Mahama Defies Speaker’s Orders…“Tweaa”; “I Am Not Your Co-Equal" He Says

President John Dramani Mahama, together with Members of Parliament, on Tuesday, virtually opened the floodgates for the word “tweaa” to be used in Parliament.

Delivering his State of the Nation Address on Tuesday, the president after a moment of heckling interlaced with inaudible shouts of “tweaa” from the Minority, paused to question, “Who said Tweaa?” and sought to know whether they were his “co-equal”.

The House, last week banned the use of the Akan word ‘tweaa’ during deliberations.

The Speaker of Parliament, Edward Doe Adjaho, banned the word after the member for Subin, Mr Isaac Osei (NPP), had drawn his attention to the fact that the word had gained currency in the House lately and sought to find out if that word could be used.

According to him, the use of that particular Akan word was un-parliamentary and should not be part of the “Parliamentary lexicon.”

Tweaa is an Akan interjection used mainly to express contempt for a statement made.

For weeks now, the word has been used by some Members of Parliament against their colleagues making statements or contributions to statements on the floor of the House. The use of the word usually leads to laughter and takes the focus of the issues being discussed for some minutes.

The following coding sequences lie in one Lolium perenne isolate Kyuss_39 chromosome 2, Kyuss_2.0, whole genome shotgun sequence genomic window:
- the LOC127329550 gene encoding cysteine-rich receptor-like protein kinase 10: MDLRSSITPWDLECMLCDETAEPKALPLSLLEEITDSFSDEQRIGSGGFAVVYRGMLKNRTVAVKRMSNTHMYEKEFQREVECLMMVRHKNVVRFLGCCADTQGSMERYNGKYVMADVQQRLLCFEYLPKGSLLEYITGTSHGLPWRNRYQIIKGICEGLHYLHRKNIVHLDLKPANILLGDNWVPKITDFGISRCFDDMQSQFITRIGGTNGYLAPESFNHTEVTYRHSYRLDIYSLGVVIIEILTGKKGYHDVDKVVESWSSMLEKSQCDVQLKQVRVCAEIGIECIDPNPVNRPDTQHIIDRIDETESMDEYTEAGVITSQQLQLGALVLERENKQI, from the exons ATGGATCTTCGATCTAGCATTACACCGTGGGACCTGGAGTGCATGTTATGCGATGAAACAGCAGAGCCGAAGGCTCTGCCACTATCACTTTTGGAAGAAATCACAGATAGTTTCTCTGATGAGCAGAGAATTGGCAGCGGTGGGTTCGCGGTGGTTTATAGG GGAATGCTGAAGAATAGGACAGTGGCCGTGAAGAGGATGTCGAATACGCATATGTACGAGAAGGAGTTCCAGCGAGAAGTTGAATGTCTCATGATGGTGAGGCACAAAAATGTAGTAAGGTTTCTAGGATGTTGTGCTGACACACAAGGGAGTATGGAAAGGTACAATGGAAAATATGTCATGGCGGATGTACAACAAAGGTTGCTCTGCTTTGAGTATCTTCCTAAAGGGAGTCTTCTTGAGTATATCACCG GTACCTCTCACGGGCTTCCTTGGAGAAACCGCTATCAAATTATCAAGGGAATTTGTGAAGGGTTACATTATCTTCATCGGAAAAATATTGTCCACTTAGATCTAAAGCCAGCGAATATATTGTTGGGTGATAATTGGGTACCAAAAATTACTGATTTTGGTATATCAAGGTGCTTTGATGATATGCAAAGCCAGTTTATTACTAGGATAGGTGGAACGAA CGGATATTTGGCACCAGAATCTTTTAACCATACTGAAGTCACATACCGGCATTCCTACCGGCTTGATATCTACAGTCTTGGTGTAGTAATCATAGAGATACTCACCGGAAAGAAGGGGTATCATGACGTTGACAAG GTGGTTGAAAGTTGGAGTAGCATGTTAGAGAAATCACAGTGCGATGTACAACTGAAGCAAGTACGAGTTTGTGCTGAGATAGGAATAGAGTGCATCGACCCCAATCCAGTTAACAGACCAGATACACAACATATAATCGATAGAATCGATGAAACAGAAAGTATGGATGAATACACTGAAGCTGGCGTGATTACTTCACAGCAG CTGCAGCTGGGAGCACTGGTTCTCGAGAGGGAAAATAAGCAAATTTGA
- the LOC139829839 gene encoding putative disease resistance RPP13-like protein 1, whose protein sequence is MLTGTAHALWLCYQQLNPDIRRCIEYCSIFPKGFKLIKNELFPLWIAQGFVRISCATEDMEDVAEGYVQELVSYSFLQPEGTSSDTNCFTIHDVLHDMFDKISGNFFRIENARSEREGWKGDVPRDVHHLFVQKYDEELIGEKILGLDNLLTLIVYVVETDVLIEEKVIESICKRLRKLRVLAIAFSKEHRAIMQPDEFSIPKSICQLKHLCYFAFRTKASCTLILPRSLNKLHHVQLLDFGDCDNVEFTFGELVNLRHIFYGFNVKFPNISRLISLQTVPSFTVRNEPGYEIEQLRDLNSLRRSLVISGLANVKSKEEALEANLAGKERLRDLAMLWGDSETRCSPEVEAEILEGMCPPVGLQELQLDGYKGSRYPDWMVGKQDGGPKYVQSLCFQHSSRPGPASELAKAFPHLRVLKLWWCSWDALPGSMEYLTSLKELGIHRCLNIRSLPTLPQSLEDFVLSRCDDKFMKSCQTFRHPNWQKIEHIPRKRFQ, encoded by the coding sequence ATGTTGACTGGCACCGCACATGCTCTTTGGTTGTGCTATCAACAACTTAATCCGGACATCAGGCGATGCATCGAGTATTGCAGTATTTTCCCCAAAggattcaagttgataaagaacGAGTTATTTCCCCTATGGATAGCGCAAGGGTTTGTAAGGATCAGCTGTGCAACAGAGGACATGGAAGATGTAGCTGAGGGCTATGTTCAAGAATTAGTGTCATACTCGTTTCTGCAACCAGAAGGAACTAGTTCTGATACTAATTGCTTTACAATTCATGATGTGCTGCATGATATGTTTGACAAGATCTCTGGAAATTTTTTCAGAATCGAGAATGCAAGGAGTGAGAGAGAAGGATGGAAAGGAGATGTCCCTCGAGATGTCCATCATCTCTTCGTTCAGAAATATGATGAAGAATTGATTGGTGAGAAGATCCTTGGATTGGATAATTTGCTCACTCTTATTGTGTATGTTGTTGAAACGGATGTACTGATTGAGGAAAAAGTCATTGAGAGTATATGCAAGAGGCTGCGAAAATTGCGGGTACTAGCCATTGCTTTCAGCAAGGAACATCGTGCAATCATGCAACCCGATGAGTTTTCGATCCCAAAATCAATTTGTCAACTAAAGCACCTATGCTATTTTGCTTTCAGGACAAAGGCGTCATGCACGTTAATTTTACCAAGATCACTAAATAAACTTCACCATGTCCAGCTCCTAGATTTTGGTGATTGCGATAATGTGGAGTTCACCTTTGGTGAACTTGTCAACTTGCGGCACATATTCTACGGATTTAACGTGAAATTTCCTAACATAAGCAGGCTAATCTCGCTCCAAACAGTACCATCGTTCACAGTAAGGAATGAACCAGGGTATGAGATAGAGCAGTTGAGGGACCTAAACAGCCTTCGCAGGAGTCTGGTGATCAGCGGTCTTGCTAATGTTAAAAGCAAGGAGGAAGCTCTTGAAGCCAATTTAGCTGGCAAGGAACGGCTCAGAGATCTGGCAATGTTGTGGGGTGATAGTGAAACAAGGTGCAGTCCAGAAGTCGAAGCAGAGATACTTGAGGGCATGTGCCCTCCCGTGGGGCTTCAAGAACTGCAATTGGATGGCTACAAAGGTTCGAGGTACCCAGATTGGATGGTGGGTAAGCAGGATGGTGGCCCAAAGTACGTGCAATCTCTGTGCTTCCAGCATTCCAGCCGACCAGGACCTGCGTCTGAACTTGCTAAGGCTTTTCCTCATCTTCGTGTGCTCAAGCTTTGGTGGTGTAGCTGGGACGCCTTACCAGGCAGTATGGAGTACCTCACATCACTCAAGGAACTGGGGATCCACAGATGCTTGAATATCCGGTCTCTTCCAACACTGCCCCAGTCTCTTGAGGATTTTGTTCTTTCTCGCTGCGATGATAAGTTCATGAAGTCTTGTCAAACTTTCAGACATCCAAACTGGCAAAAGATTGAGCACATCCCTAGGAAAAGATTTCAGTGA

Thus, the ban by the Speaker was seen as apt. However, those who had the impression the ruling has come into force at just the right time to stop politicians from bandying it about during President Mahama’s State of the Nation address, must have been disappointed.

For just as the president touched on the positives of the Livelihood Empowerment Against Poverty (LEAP) programme to Ghanaians, the Minority boiled over.

“The LEAP has made cash brands to 74,000 to the poorest house hold of our country. This means that the 74, 000 families in Ghana will be able to afford food, clothing and the cost of basic transportation,” President Mahama said.

But his assertion was swiftly booed by the minority prompting the president to shout out “Herh…order!…I am not your co-equal”…“Mr. Speaker, who said tweaa?”

The “tweaa” word gained currency after a video went viral capturing the District Chief Executive for Ahafo Ano South in the Ashanti Region, Mr Gabriel Barima in an angry mood when a member of an audience he was addressing at Mankraso in the Ashanti Region used it to express contempt for a statement he had made.

The enraged DCE stormed out of the meeting after stating, among other things, that the person who made the statement was not his “co-equal.”